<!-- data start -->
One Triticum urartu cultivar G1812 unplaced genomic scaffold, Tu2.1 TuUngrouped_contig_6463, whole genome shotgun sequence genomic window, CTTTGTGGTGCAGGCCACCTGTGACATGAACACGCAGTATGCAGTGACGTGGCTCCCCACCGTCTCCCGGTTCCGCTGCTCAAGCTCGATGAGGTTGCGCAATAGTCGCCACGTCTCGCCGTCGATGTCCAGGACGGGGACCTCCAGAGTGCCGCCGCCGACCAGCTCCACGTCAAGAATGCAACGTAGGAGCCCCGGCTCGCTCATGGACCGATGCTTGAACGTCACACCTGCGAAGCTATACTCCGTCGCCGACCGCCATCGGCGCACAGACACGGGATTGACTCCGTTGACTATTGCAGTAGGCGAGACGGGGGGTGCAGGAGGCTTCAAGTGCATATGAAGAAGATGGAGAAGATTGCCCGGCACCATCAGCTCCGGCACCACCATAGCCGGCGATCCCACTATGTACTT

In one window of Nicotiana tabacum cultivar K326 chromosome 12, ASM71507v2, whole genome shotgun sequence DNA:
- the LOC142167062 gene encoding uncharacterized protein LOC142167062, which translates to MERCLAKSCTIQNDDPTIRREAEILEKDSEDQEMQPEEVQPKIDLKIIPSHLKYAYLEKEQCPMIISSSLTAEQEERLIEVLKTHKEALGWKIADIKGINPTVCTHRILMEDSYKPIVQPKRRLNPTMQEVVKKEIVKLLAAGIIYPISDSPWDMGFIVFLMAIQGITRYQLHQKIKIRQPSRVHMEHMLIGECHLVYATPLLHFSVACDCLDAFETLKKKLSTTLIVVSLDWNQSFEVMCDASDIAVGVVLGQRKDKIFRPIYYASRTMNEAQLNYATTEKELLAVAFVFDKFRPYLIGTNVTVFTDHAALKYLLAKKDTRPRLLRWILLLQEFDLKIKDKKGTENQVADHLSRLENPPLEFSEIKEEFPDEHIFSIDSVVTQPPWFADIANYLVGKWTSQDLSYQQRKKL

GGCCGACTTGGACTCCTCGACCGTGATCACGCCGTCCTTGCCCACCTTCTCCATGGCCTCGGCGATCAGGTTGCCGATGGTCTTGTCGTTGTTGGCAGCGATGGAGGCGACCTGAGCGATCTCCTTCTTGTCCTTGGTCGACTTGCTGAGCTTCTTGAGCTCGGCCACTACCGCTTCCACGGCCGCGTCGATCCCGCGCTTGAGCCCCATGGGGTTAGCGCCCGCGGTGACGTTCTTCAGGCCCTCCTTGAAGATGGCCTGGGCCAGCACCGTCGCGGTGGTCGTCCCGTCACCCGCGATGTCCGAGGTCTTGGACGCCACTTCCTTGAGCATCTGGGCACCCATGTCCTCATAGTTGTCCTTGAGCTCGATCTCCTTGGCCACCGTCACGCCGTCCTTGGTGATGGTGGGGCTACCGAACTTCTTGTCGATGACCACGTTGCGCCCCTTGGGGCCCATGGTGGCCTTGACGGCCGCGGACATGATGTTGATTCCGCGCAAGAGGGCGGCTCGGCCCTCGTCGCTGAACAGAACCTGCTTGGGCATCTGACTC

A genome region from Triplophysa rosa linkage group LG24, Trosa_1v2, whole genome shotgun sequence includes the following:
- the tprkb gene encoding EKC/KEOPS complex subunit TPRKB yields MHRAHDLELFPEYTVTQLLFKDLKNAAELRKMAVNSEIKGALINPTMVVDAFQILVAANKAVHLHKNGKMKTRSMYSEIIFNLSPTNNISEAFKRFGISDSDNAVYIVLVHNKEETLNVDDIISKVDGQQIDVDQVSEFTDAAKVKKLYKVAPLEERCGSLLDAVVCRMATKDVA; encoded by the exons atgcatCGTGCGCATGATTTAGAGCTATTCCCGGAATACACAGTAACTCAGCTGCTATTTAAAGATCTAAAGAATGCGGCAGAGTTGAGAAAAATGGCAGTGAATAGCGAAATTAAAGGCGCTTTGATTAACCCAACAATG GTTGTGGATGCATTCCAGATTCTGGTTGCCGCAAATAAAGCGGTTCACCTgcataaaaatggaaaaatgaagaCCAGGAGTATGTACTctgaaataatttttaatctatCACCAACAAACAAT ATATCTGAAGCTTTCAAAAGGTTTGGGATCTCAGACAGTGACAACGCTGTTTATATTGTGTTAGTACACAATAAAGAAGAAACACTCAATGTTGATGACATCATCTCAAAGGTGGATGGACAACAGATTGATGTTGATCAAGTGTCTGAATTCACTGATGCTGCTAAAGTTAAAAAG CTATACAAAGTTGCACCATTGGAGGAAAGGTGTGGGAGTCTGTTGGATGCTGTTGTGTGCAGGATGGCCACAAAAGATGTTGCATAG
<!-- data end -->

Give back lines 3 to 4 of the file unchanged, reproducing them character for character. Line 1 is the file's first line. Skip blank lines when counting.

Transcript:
- the LOC142167062 gene encoding uncharacterized protein LOC142167062, which translates to MERCLAKSCTIQNDDPTIRREAEILEKDSEDQEMQPEEVQPKIDLKIIPSHLKYAYLEKEQCPMIISSSLTAEQEERLIEVLKTHKEALGWKIADIKGINPTVCTHRILMEDSYKPIVQPKRRLNPTMQEVVKKEIVKLLAAGIIYPISDSPWDMGFIVFLMAIQGITRYQLHQKIKIRQPSRVHMEHMLIGECHLVYATPLLHFSVACDCLDAFETLKKKLSTTLIVVSLDWNQSFEVMCDASDIAVGVVLGQRKDKIFRPIYYASRTMNEAQLNYATTEKELLAVAFVFDKFRPYLIGTNVTVFTDHAALKYLLAKKDTRPRLLRWILLLQEFDLKIKDKKGTENQVADHLSRLENPPLEFSEIKEEFPDEHIFSIDSVVTQPPWFADIANYLVGKWTSQDLSYQQRKKL

GGCCGACTTGGACTCCTCGACCGTGATCACGCCGTCCTTGCCCACCTTCTCCATGGCCTCGGCGATCAGGTTGCCGATGGTCTTGTCGTTGTTGGCAGCGATGGAGGCGACCTGAGCGATCTCCTTCTTGTCCTTGGTCGACTTGCTGAGCTTCTTGAGCTCGGCCACTACCGCTTCCACGGCCGCGTCGATCCCGCGCTTGAGCCCCATGGGGTTAGCGCCCGCGGTGACGTTCTTCAGGCCCTCCTTGAAGATGGCCTGGGCCAGCACCGTCGCGGTGGTCGTCCCGTCACCCGCGATGTCCGAGGTCTTGGACGCCACTTCCTTGAGCATCTGGGCACCCATGTCCTCATAGTTGTCCTTGAGCTCGATCTCCTTGGCCACCGTCACGCCGTCCTTGGTGATGGTGGGGCTACCGAACTTCTTGTCGATGACCACGTTGCGCCCCTTGGGGCCCATGGTGGCCTTGACGGCCGCGGACATGATGTTGATTCCGCGCAAGAGGGCGGCTCGGCCCTCGTCGCTGAACAGAACCTGCTTGGGCATCTGACTC